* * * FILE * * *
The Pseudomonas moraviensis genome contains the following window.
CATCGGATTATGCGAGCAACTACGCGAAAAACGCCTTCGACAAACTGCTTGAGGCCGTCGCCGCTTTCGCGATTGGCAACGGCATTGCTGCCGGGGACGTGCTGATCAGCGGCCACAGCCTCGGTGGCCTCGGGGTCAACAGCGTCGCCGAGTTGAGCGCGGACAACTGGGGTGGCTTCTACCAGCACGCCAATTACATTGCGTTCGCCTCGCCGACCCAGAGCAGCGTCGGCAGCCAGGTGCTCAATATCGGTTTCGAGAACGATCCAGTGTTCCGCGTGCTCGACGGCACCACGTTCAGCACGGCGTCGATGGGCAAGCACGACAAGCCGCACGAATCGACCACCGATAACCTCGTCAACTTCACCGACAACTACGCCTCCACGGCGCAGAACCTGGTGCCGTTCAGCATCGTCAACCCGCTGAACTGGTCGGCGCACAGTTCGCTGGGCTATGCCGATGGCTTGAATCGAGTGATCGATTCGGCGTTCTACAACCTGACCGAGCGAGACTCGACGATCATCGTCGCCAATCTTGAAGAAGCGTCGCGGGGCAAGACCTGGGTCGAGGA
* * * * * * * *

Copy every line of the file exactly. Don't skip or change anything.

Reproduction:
The Pseudomonas moraviensis genome contains the following window.
CATCGGATTATGCGAGCAACTACGCGAAAAACGCCTTCGACAAACTGCTTGAGGCCGTCGCCGCTTTCGCGATTGGCAACGGCATTGCTGCCGGGGACGTGCTGATCAGCGGCCACAGCCTCGGTGGCCTCGGGGTCAACAGCGTCGCCGAGTTGAGCGCGGACAACTGGGGTGGCTTCTACCAGCACGCCAATTACATTGCGTTCGCCTCGCCGACCCAGAGCAGCGTCGGCAGCCAGGTGCTCAATATCGGTTTCGAGAACGATCCAGTGTTCCGCGTGCTCGACGGCACCACGTTCAGCACGGCGTCGATGGGCAAGCACGACAAGCCGCACGAATCGACCACCGATAACCTCGTCAACTTCACCGACAACTACGCCTCCACGGCGCAGAACCTGGTGCCGTTCAGCATCGTCAACCCGCTGAACTGGTCGGCGCACAGTTCGCTGGGCTATGCCGATGGCTTGAATCGAGTGATCGATTCGGCGTTCTACAACCTGACCGAGCGAGACTCGACGATCATCGTCGCCAATCTTGAAGAAGCGTCGCGGGGCAAGACCTGGGTCGAGGA